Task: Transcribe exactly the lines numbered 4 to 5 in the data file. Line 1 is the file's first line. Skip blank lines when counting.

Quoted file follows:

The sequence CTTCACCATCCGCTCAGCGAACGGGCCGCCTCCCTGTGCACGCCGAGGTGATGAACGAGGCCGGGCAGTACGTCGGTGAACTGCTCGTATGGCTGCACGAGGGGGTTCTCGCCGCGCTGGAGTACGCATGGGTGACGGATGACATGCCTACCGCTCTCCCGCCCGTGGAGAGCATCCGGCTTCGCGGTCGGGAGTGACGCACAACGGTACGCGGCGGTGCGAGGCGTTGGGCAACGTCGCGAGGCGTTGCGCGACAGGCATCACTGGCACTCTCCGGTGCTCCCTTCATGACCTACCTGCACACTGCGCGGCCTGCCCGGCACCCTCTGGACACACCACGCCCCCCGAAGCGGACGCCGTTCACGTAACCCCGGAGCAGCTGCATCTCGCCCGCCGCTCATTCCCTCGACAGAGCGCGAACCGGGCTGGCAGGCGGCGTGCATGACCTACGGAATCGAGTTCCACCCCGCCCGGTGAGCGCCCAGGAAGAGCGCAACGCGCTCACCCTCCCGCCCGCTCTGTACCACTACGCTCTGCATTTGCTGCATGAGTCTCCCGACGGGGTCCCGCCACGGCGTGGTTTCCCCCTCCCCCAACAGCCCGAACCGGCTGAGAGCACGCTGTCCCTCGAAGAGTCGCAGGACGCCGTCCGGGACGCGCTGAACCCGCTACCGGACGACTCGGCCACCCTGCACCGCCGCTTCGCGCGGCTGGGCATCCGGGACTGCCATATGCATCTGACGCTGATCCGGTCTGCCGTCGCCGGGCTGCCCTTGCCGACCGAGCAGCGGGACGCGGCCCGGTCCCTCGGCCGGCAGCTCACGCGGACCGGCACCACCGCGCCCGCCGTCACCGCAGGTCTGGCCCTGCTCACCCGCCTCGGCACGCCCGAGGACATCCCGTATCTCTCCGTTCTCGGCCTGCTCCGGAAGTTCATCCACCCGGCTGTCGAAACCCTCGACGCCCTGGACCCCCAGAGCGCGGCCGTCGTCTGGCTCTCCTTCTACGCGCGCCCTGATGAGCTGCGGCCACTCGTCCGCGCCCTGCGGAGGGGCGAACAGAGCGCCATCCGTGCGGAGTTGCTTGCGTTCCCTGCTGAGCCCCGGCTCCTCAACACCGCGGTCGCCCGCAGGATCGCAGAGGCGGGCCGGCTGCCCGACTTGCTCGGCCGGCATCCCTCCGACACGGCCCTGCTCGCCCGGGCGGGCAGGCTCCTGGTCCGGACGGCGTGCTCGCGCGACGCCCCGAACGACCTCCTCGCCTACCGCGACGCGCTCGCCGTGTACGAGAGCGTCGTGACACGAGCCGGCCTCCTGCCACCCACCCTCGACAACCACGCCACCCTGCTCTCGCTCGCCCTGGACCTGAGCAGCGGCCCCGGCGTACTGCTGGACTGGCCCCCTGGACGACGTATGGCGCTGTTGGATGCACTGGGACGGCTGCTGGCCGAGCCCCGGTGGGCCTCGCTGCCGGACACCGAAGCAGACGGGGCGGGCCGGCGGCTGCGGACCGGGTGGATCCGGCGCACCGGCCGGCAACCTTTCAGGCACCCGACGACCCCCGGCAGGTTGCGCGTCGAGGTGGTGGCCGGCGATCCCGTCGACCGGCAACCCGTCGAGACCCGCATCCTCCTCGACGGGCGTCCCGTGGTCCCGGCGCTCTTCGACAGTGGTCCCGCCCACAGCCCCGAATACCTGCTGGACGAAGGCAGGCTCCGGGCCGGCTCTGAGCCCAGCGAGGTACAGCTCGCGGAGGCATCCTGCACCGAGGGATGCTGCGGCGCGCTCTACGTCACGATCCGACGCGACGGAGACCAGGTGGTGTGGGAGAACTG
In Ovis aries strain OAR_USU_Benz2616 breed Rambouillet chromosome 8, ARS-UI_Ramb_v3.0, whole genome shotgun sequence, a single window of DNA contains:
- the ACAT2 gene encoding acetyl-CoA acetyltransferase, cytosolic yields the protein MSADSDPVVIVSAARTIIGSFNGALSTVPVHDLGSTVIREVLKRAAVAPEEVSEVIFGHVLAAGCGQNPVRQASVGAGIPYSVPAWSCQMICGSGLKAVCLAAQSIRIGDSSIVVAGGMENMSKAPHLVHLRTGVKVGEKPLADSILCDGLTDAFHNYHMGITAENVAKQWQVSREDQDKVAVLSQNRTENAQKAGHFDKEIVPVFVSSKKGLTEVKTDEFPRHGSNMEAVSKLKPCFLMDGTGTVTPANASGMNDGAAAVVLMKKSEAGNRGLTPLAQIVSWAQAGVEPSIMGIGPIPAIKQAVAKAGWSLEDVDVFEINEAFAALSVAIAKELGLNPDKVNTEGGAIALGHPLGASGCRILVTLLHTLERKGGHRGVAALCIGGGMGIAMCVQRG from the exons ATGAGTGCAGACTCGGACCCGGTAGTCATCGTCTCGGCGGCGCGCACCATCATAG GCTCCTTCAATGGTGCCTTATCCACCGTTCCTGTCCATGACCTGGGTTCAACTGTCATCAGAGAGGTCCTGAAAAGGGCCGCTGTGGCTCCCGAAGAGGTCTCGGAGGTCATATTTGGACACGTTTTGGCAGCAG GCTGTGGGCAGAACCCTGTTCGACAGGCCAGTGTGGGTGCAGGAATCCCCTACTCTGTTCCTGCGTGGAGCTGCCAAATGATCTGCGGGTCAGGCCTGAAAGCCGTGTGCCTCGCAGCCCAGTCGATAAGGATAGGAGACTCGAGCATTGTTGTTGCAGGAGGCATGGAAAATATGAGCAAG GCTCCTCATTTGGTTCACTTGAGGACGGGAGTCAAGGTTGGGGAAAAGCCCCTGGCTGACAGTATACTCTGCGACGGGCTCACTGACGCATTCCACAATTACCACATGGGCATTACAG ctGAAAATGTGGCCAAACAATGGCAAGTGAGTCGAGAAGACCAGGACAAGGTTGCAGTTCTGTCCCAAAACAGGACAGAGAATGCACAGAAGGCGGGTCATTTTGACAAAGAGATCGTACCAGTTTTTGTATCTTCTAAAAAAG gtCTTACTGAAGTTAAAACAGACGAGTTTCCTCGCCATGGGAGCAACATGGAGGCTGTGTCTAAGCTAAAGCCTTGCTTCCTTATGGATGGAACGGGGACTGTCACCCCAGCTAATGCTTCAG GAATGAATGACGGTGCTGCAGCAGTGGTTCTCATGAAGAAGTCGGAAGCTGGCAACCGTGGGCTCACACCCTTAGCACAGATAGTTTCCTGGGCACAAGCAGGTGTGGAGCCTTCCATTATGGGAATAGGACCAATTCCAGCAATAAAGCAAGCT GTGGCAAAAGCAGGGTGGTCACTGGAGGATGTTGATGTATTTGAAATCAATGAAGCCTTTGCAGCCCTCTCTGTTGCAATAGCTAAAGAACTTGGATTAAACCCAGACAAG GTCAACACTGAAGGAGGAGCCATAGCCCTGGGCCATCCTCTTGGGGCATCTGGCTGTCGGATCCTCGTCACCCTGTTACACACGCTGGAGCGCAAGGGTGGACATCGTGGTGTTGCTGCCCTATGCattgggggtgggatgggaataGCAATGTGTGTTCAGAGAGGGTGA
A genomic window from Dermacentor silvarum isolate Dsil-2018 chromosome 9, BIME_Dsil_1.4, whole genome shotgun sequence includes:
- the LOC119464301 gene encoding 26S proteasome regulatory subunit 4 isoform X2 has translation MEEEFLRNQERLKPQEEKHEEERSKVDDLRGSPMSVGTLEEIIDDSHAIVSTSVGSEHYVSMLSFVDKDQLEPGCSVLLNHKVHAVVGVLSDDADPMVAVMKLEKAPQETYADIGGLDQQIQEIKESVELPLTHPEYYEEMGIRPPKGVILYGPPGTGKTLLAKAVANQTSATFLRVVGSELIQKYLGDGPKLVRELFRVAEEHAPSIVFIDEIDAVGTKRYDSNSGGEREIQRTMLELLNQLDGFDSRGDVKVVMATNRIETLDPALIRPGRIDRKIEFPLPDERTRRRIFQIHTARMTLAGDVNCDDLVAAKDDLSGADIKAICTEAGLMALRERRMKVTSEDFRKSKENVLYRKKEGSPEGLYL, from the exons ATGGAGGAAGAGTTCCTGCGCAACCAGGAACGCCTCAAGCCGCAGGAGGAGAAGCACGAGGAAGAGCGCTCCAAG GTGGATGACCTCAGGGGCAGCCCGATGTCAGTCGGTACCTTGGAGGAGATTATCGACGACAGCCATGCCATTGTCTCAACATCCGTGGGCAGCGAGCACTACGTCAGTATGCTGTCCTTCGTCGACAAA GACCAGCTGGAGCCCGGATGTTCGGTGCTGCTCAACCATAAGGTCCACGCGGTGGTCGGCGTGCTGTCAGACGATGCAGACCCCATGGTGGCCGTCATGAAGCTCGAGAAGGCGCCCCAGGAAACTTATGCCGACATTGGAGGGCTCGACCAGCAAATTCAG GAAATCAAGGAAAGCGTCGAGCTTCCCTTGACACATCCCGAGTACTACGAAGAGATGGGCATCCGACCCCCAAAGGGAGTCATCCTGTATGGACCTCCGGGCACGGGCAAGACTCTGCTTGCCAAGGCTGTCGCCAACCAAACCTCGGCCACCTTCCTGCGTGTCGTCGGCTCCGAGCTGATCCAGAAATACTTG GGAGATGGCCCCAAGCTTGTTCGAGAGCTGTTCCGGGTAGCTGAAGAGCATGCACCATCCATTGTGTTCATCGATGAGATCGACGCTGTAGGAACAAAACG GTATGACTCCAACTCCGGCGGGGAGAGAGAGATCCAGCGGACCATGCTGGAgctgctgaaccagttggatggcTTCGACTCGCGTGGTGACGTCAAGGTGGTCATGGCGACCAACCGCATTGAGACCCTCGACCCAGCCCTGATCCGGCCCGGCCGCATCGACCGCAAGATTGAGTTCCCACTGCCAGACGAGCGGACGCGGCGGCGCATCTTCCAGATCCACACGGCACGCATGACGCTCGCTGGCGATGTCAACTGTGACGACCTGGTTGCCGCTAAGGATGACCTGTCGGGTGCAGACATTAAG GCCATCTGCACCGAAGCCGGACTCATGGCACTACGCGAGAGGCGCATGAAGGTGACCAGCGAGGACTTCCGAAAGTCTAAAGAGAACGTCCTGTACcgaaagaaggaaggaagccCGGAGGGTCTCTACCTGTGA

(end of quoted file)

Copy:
A genomic window from Dermacentor silvarum isolate Dsil-2018 chromosome 9, BIME_Dsil_1.4, whole genome shotgun sequence includes:
- the LOC119464301 gene encoding 26S proteasome regulatory subunit 4 isoform X2 has translation MEEEFLRNQERLKPQEEKHEEERSKVDDLRGSPMSVGTLEEIIDDSHAIVSTSVGSEHYVSMLSFVDKDQLEPGCSVLLNHKVHAVVGVLSDDADPMVAVMKLEKAPQETYADIGGLDQQIQEIKESVELPLTHPEYYEEMGIRPPKGVILYGPPGTGKTLLAKAVANQTSATFLRVVGSELIQKYLGDGPKLVRELFRVAEEHAPSIVFIDEIDAVGTKRYDSNSGGEREIQRTMLELLNQLDGFDSRGDVKVVMATNRIETLDPALIRPGRIDRKIEFPLPDERTRRRIFQIHTARMTLAGDVNCDDLVAAKDDLSGADIKAICTEAGLMALRERRMKVTSEDFRKSKENVLYRKKEGSPEGLYL, from the exons ATGGAGGAAGAGTTCCTGCGCAACCAGGAACGCCTCAAGCCGCAGGAGGAGAAGCACGAGGAAGAGCGCTCCAAG GTGGATGACCTCAGGGGCAGCCCGATGTCAGTCGGTACCTTGGAGGAGATTATCGACGACAGCCATGCCATTGTCTCAACATCCGTGGGCAGCGAGCACTACGTCAGTATGCTGTCCTTCGTCGACAAA GACCAGCTGGAGCCCGGATGTTCGGTGCTGCTCAACCATAAGGTCCACGCGGTGGTCGGCGTGCTGTCAGACGATGCAGACCCCATGGTGGCCGTCATGAAGCTCGAGAAGGCGCCCCAGGAAACTTATGCCGACATTGGAGGGCTCGACCAGCAAATTCAG GAAATCAAGGAAAGCGTCGAGCTTCCCTTGACACATCCCGAGTACTACGAAGAGATGGGCATCCGACCCCCAAAGGGAGTCATCCTGTATGGACCTCCGGGCACGGGCAAGACTCTGCTTGCCAAGGCTGTCGCCAACCAAACCTCGGCCACCTTCCTGCGTGTCGTCGGCTCCGAGCTGATCCAGAAATACTTG GGAGATGGCCCCAAGCTTGTTCGAGAGCTGTTCCGGGTAGCTGAAGAGCATGCACCATCCATTGTGTTCATCGATGAGATCGACGCTGTAGGAACAAAACG GTATGACTCCAACTCCGGCGGGGAGAGAGAGATCCAGCGGACCATGCTGGAgctgctgaaccagttggatggcTTCGACTCGCGTGGTGACGTCAAGGTGGTCATGGCGACCAACCGCATTGAGACCCTCGACCCAGCCCTGATCCGGCCCGGCCGCATCGACCGCAAGATTGAGTTCCCACTGCCAGACGAGCGGACGCGGCGGCGCATCTTCCAGATCCACACGGCACGCATGACGCTCGCTGGCGATGTCAACTGTGACGACCTGGTTGCCGCTAAGGATGACCTGTCGGGTGCAGACATTAAG GCCATCTGCACCGAAGCCGGACTCATGGCACTACGCGAGAGGCGCATGAAGGTGACCAGCGAGGACTTCCGAAAGTCTAAAGAGAACGTCCTGTACcgaaagaaggaaggaagccCGGAGGGTCTCTACCTGTGA